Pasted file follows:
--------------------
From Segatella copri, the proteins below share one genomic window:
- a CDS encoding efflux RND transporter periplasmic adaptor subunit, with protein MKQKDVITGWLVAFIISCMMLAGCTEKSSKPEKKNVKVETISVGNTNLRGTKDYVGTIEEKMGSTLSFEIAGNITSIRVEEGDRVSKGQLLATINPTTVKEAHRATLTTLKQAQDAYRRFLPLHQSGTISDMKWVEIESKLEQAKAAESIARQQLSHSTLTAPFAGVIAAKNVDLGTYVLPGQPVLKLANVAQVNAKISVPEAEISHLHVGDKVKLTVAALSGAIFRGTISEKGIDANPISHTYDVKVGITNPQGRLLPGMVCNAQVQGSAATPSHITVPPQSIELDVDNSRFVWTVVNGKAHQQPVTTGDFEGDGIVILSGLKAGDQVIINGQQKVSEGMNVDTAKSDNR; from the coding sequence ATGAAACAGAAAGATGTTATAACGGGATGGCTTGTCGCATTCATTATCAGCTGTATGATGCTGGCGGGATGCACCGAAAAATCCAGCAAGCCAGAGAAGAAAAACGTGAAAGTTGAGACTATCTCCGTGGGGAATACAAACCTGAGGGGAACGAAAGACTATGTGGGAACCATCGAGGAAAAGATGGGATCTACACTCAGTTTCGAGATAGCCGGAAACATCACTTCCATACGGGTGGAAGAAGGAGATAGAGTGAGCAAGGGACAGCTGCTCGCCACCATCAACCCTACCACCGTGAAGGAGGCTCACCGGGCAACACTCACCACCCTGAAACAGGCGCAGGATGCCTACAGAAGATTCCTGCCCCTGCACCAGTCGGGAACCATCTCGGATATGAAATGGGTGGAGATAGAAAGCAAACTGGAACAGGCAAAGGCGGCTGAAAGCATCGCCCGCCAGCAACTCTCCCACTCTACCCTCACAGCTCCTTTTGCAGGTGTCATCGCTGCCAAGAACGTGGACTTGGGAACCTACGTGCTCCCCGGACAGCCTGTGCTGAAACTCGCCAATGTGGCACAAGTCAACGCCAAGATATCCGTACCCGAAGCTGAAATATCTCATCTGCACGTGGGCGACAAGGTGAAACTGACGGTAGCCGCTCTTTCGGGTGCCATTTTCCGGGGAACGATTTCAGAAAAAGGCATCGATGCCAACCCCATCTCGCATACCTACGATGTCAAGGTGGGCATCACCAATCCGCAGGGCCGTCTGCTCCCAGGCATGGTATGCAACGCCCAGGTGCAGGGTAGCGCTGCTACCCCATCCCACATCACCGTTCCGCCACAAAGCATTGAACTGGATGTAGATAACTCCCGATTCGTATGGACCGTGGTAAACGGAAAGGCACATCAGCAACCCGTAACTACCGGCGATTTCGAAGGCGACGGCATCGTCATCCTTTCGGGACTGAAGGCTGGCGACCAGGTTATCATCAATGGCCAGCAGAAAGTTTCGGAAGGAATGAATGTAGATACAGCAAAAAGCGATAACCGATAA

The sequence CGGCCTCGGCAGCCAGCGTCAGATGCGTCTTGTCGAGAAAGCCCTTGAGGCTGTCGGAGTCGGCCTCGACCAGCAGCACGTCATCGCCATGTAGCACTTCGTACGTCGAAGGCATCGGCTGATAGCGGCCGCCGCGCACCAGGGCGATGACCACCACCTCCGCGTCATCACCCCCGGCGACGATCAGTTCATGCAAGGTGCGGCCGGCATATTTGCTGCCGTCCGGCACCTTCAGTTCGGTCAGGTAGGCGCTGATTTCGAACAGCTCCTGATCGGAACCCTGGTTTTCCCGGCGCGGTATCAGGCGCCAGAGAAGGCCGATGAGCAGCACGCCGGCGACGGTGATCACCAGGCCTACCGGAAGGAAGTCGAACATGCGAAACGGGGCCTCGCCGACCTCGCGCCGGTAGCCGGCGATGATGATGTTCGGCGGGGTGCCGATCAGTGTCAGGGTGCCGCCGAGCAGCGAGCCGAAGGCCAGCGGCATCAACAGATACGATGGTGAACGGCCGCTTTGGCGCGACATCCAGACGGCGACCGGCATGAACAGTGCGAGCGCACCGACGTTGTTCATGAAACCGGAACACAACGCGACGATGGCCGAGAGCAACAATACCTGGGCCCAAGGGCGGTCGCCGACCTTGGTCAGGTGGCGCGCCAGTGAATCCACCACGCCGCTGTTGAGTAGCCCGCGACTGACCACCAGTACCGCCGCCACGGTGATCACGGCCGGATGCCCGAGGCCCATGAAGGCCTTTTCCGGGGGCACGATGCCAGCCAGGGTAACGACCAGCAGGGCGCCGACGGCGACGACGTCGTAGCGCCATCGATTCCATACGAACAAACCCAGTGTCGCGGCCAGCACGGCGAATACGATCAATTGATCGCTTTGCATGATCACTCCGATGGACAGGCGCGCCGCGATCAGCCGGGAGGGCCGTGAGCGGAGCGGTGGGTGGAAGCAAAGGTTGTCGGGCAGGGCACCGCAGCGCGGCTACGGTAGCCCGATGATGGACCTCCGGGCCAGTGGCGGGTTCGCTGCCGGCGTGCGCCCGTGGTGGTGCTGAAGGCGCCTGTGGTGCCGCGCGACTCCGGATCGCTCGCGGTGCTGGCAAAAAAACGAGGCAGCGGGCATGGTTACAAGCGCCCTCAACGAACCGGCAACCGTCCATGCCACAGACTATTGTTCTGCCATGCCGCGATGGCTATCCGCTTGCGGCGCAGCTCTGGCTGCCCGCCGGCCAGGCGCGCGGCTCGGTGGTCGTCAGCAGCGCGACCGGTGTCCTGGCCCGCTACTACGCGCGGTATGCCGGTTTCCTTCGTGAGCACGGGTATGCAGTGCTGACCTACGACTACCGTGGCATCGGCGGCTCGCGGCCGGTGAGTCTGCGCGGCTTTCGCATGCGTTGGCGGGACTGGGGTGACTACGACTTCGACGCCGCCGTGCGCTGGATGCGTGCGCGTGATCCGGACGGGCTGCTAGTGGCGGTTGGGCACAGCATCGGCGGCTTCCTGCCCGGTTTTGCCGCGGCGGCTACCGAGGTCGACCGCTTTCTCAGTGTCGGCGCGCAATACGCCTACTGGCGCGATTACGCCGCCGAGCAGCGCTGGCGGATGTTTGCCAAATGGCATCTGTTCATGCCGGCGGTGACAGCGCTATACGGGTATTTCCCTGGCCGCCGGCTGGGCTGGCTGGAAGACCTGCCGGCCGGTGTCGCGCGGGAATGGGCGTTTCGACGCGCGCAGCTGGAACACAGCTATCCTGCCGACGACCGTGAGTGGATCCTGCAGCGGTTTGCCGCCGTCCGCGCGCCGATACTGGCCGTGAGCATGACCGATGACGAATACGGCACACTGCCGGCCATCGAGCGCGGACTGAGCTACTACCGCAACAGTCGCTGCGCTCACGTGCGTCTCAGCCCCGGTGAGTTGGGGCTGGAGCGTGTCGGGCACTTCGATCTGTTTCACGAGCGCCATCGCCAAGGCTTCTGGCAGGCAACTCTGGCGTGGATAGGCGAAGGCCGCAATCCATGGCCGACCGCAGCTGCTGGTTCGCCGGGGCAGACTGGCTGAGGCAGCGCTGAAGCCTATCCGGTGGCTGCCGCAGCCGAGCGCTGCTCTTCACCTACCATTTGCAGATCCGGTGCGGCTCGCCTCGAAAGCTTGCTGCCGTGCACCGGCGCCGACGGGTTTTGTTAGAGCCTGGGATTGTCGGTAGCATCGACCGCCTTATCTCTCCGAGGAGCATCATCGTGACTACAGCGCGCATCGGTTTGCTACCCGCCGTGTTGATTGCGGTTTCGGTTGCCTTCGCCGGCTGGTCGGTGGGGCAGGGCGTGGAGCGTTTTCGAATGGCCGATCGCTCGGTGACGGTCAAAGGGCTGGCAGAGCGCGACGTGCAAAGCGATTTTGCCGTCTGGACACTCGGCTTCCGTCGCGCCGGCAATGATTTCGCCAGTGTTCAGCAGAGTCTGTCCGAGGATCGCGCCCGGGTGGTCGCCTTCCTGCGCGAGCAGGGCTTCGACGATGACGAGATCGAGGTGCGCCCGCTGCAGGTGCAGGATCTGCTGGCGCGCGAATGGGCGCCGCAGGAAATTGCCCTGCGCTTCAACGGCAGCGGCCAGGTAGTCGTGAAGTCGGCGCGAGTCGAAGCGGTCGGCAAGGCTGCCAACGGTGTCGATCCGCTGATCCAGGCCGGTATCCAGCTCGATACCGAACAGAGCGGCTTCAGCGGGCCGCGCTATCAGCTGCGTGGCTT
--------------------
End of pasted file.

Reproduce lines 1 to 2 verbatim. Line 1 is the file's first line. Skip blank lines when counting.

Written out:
From Segatella copri, the proteins below share one genomic window:
- a CDS encoding efflux RND transporter periplasmic adaptor subunit, with protein MKQKDVITGWLVAFIISCMMLAGCTEKSSKPEKKNVKVETISVGNTNLRGTKDYVGTIEEKMGSTLSFEIAGNITSIRVEEGDRVSKGQLLATINPTTVKEAHRATLTTLKQAQDAYRRFLPLHQSGTISDMKWVEIESKLEQAKAAESIARQQLSHSTLTAPFAGVIAAKNVDLGTYVLPGQPVLKLANVAQVNAKISVPEAEISHLHVGDKVKLTVAALSGAIFRGTISEKGIDANPISHTYDVKVGITNPQGRLLPGMVCNAQVQGSAATPSHITVPPQSIELDVDNSRFVWTVVNGKAHQQPVTTGDFEGDGIVILSGLKAGDQVIINGQQKVSEGMNVDTAKSDNR; from the coding sequence ATGAAACAGAAAGATGTTATAACGGGATGGCTTGTCGCATTCATTATCAGCTGTATGATGCTGGCGGGATGCACCGAAAAATCCAGCAAGCCAGAGAAGAAAAACGTGAAAGTTGAGACTATCTCCGTGGGGAATACAAACCTGAGGGGAACGAAAGACTATGTGGGAACCATCGAGGAAAAGATGGGATCTACACTCAGTTTCGAGATAGCCGGAAACATCACTTCCATACGGGTGGAAGAAGGAGATAGAGTGAGCAAGGGACAGCTGCTCGCCACCATCAACCCTACCACCGTGAAGGAGGCTCACCGGGCAACACTCACCACCCTGAAACAGGCGCAGGATGCCTACAGAAGATTCCTGCCCCTGCACCAGTCGGGAACCATCTCGGATATGAAATGGGTGGAGATAGAAAGCAAACTGGAACAGGCAAAGGCGGCTGAAAGCATCGCCCGCCAGCAACTCTCCCACTCTACCCTCACAGCTCCTTTTGCAGGTGTCATCGCTGCCAAGAACGTGGACTTGGGAACCTACGTGCTCCCCGGACAGCCTGTGCTGAAACTCGCCAATGTGGCACAAGTCAACGCCAAGATATCCGTACCCGAAGCTGAAATATCTCATCTGCACGTGGGCGACAAGGTGAAACTGACGGTAGCCGCTCTTTCGGGTGCCATTTTCCGGGGAACGATTTCAGAAAAAGGCATCGATGCCAACCCCATCTCGCATACCTACGATGTCAAGGTGGGCATCACCAATCCGCAGGGCCGTCTGCTCCCAGGCATGGTATGCAACGCCCAGGTGCAGGGTAGCGCTGCTACCCCATCCCACATCACCGTTCCGCCACAAAGCATTGAACTGGATGTAGATAACTCCCGATTCGTATGGACCGTGGTAAACGGAAAGGCACATCAGCAACCCGTAACTACCGGCGATTTCGAAGGCGACGGCATCGTCATCCTTTCGGGACTGAAGGCTGGCGACCAGGTTATCATCAATGGCCAGCAGAAAGTTTCGGAAGGAATGAATGTAGATACAGCAAAAAGCGATAACCGATAA